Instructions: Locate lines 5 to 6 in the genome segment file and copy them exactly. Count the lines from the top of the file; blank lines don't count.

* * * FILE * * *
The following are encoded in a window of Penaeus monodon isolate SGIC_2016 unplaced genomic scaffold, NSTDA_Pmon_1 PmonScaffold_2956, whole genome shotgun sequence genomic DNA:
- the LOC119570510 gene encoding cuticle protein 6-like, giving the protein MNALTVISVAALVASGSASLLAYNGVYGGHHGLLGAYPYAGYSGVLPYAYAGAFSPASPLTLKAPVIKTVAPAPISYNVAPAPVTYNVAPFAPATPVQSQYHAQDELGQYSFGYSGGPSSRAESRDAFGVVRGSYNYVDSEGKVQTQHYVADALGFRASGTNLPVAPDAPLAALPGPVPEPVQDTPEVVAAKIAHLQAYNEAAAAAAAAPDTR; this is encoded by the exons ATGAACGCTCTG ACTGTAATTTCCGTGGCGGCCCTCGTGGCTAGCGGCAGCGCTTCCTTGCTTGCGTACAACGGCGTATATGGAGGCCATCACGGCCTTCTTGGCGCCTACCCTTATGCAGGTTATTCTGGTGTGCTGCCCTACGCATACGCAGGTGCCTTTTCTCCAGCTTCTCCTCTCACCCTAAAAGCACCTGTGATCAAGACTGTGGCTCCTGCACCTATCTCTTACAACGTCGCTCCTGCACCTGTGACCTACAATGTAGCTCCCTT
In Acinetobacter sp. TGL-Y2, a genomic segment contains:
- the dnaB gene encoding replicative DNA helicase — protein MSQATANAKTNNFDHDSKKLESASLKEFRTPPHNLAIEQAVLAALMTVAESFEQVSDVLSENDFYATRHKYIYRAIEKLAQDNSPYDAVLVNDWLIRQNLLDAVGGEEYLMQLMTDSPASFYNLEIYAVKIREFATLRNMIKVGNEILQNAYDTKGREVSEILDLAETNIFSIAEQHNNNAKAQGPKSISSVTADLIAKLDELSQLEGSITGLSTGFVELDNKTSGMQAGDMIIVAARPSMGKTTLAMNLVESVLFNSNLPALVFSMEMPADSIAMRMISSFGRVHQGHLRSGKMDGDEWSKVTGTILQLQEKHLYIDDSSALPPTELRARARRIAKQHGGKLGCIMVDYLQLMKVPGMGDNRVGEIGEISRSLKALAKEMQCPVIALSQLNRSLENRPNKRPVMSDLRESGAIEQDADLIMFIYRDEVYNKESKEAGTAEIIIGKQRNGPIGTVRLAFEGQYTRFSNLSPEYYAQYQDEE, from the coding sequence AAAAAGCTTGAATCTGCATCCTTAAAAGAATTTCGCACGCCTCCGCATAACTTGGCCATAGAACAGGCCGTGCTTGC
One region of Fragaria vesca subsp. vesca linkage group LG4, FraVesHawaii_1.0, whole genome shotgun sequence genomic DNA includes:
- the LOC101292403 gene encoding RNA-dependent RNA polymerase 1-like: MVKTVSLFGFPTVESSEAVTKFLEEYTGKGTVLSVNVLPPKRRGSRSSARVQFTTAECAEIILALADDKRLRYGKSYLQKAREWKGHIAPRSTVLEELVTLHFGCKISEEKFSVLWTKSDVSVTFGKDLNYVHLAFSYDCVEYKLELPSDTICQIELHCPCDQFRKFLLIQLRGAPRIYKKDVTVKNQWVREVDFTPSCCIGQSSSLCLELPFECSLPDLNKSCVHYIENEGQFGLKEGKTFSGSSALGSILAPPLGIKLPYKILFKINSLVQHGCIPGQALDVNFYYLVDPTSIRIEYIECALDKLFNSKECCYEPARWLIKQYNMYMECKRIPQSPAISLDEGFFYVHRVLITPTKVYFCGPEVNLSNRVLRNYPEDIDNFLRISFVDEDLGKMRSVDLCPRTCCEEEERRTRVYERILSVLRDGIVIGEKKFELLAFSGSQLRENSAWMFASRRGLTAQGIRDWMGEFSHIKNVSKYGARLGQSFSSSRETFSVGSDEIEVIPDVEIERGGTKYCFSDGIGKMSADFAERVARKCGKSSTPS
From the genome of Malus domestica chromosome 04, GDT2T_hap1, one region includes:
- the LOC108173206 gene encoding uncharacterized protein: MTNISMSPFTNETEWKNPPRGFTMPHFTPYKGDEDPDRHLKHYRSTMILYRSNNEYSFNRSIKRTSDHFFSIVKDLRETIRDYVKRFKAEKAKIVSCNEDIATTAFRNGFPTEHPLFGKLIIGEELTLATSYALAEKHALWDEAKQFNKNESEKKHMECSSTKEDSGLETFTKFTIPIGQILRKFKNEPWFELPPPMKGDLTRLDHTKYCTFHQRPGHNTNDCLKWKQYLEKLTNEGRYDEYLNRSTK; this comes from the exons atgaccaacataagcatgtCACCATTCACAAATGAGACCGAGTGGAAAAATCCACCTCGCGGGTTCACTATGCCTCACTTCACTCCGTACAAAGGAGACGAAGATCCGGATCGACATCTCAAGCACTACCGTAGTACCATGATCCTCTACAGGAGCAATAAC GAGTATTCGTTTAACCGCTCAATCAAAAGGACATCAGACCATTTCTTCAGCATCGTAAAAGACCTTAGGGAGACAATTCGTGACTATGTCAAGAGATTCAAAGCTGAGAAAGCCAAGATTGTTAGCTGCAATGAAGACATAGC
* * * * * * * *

One region of Fragaria vesca subsp. vesca linkage group LG4, FraVesHawaii_1.0, whole genome shotgun sequence genomic DNA includes:
- the LOC101292403 gene encoding RNA-dependent RNA polymerase 1-like: MVKTVSLFGFPTVESSEAVTKFLEEYTGKGTVLSVNVLPPKRRGSRSSARVQFTTAECAEIILALADDKRLRYGKSYLQKAREWKGHIAPRSTVLEELVTLHFGCKISEEKFSVLWTKSDVSVTFGKDLNYVHLAFSYDCVEYKLELPSDTICQIELHCPCDQFRKFLLIQLRGAPRIYKKDVTVKNQWVREVDFTPSCCIGQSSSLCLELPFECSLPDLNKSCVHYIENEGQFGLKEGKTFSGSSALGSILAPPLGIKLPYKILFKINSLVQHGCIPGQALDVNFYYLVDPTSIRIEYIECALDKLFNSKECCYEPARWLIKQYNMYMECKRIPQSPAISLDEGFFYVHRVLITPTKVYFCGPEVNLSNRVLRNYPEDIDNFLRISFVDEDLGKMRSVDLCPRTCCEEEERRTRVYERILSVLRDGIVIGEKKFELLAFSGSQLRENSAWMFASRRGLTAQGIRDWMGEFSHIKNVSKYGARLGQSFSSSRETFSVGSDEIEVIPDVEIERGGTKYCFSDGIGKMSADFAERVARKCGKSSTPS